# Taylor's Theorem - Chapter 10, page 13

Discussion in 'CM2' started by Benjamin Bickers, Jan 30, 2020.

1. Hi All,

I have a question on the Taylor's Theorem that is given in the notes in Chapter 10, page 13 that I was hoping someone might be able to answer.

The theorem is given to the second order in the notes as follows (sorry for the ugly formulas!):

df(xt) = f'(xt)dxt + 1/2f''(xt)(dxt)^2 + …

The reader is then referred to the tables page 3 if unfamiliar with the above theorem. However, the theorem given in the tables looks very different:

f(x+h) = f(x) + hf'(x) + 1/2h^2f''(x) + …

I can't, through renaming variables and moving parts around, get from the first theorem to the second, does anyone know how these two formulas can be reconciled?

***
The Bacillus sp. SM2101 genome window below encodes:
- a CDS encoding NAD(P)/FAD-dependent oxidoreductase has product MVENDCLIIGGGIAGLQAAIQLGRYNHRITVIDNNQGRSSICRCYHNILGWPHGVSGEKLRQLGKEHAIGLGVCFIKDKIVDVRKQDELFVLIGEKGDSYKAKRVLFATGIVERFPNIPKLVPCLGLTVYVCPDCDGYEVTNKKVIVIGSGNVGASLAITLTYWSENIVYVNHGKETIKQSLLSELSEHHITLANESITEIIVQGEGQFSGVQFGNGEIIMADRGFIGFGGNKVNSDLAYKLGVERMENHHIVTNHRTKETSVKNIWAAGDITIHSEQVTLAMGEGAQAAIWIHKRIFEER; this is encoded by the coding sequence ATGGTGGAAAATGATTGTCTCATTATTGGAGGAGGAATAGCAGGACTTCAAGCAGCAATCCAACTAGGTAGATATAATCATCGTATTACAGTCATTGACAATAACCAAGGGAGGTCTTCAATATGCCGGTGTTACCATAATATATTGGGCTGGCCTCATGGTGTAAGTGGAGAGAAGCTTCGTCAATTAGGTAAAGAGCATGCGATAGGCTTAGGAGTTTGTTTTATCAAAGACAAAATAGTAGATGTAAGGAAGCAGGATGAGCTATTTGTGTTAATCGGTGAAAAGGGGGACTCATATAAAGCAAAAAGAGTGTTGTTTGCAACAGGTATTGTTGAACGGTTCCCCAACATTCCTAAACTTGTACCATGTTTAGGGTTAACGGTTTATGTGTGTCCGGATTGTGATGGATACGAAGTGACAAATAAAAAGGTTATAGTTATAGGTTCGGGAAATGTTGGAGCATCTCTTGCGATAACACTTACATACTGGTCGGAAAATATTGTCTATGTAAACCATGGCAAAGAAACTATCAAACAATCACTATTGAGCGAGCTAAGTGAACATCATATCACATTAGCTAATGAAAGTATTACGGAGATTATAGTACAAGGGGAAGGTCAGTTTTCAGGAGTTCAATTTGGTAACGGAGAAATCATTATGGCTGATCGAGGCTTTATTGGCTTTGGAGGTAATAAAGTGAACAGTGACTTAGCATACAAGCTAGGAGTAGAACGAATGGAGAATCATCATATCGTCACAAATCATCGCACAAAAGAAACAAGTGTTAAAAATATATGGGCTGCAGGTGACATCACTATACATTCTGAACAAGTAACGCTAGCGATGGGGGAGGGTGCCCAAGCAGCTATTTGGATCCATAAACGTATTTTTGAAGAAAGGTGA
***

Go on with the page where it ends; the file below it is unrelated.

Thanks very much!

2. let df(x) = f(x+h) - f(x)

then h= dxt in the top formula

Last edited: Jan 30, 2020
3. Hi studier,

Thanks for getting back so quickly!

That was along my line of thinking, however, I don't think we can say that df(xt) = f(xt + dxt) - f(xt).

For example, say f(xt) = xt^2, then the LHS = dxt^2 and RHS = (x+dxt)^2 - xt^2 = d^2.xt^2 + 2dxt^2
Dividing both sides by d gives: LHS = xt^2 and RHS = dxt^2 + 2xt^2
letting d tend to zero gives: LHS = xt^2 and RHS = 2xt^2
which aren't equal - am I missing something obvious here?

Sorry again for the ugly formulas!

Thanks again!

4. Hi,

The below is my reconciliation 'attempt' .

1. f(x+h) = f(x) + hf'(x) + 1/2h^2f''(x) + …
subtracting f(x)
2. f(x+h) - f(x) = hf'(x) + 1/2h^2f''(x) + ...
dividing by h
3. [f(x+h) - f(x)] / h = f'(x) + 1/2hf''(x) + ...
taking the limit as h tends to 0+
4. df / dh = f’(x) + 1/2dhf''(x) + ...
multiplying by dh
5. df = f’(x)dh + 1/2(dh)^2f''(x) + ... [end of rec].

Hope that helps.

Last edited: Feb 3, 2020
5. Ah I see - that makes sense - thanks very much Mugono!

Now I just have to get my head around the rest of this stuff!